Once crown core 40 and coping 50 are milled, whether from a single piece of material, or from separate pieces, core 40 and coping 50 are hand finished.

In prior art systems, the custom dental crown coping and infrastructure (abutment) are manufactured from the ground up. The abutment is designed first and the coping is designed to fit the abutment. In the instant invention the custom dental crown coping and infrastructure can be manufactured from the ground up by first determining the shape and orientation of the abutment and then determining the shape and orientation of the coping.

Alternatively, the custom dental crown coping and infrastructure of the instant invention can be manufactured from the end product. In such a manner, the model is scanned and the shape and orientation of the final crown is determined or visualized. The thickness for the crown is subtracted to determine the shape and orientation of the coping. The thickness of the coping is then subtracted to form the shape and orientation of the abutment.

In the foregoing description, certain terms have been used for brevity, clearness and understanding; but no unnecessary limitations are to be implied therefrom beyond the requirements of the prior art, because such terms are used for descriptive purposes and are intended to be broadly construed. Moreover, the description and illustration of the inventions is by way of example, and the scope of the inventions is not limited to the exact details shown or described.

Although the foregoing detailed description of the present invention has been described by reference to an exemplary embodiment, and the best mode contemplated for carrying out the present invention has been shown and described, it will be understood that certain changes, modification or variations may be made in embodying the above invention, and in the construction thereof, other than those specifically set forth herein, may be achieved by those skilled in the art without departing from the spirit and scope of the invention, and that such changes, modification or variations are to be considered as being within the overall scope of the present invention. Therefore, it is contemplated to cover the present invention and any and all changes, modifications, variations, or equivalents that fall with in the true spirit and scope of the underlying principles disclosed and claimed herein. Consequently, the scope of the present invention is intended to be limited only by the attached claims, all matter contained in the above description and shown in the accompanying drawings shall be interpreted as illustrative and not in a limiting sense.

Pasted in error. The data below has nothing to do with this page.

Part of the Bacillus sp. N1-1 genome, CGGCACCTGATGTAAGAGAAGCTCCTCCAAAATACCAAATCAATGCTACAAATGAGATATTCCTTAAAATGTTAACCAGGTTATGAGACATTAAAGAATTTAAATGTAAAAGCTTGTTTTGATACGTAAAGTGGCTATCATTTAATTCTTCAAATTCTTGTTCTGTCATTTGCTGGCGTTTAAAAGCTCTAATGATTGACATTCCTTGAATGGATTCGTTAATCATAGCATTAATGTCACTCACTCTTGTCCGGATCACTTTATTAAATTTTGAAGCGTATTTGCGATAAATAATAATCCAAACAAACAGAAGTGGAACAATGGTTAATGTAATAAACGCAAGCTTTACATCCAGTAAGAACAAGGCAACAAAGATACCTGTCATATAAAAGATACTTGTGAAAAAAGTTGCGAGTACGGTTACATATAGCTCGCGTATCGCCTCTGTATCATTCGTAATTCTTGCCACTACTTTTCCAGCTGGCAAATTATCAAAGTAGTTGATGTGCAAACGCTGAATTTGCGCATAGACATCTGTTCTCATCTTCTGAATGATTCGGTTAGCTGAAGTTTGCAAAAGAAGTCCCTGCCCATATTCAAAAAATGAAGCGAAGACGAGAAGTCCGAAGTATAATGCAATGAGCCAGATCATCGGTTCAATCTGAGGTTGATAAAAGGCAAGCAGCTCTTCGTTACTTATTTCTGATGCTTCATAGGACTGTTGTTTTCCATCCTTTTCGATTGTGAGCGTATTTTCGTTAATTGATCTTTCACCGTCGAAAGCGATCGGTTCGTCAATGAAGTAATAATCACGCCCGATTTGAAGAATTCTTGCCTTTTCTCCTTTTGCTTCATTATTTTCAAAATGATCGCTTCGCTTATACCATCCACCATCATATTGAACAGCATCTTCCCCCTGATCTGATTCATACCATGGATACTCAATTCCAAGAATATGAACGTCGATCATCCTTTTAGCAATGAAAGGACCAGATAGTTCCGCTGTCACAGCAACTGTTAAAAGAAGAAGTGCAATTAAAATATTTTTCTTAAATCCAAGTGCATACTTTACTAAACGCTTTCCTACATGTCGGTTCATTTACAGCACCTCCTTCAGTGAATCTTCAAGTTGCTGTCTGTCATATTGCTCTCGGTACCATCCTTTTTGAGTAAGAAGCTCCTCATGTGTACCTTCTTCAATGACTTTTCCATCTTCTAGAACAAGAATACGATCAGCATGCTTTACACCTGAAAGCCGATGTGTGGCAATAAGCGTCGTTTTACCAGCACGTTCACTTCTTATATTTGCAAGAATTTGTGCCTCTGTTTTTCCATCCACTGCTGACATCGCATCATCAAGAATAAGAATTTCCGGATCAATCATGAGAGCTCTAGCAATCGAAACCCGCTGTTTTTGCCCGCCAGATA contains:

Having now described the features, discoveries and principles of the invention, the manner in which the invention is constructed and used, the characteristics of the construction, and advantageous, new and useful results obtained; the new and useful structures, devices, elements, arrangements, parts and combinations, are set forth in the appended claims.

It is also to be understood that the following claims are intended to cover all of the generic and specific features of the invention herein described, and all statements of the scope of the invention which, as a matter of language, might be said to fall therebetween.

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Classifications
U.S. Classification433/173, 433/223
International ClassificationA61C5/10
Cooperative ClassificationA61C5/10, Y10T29/49567
European ClassificationA61C5/10
Legal Events
DateCodeEventDescription
Dec 29, 2014FPAYFee payment
Year of fee payment: 4
Mar 25, 2014ASAssignment
Owner name: ZIRCORE, LLC, KANSAS
Free format text: ASSIGNMENT OF ASSIGNORS INTEREST;ASSIGNOR:SAGER, ROBERT DAVID;REEL/FRAME:032523/0024
Effective date: 20140314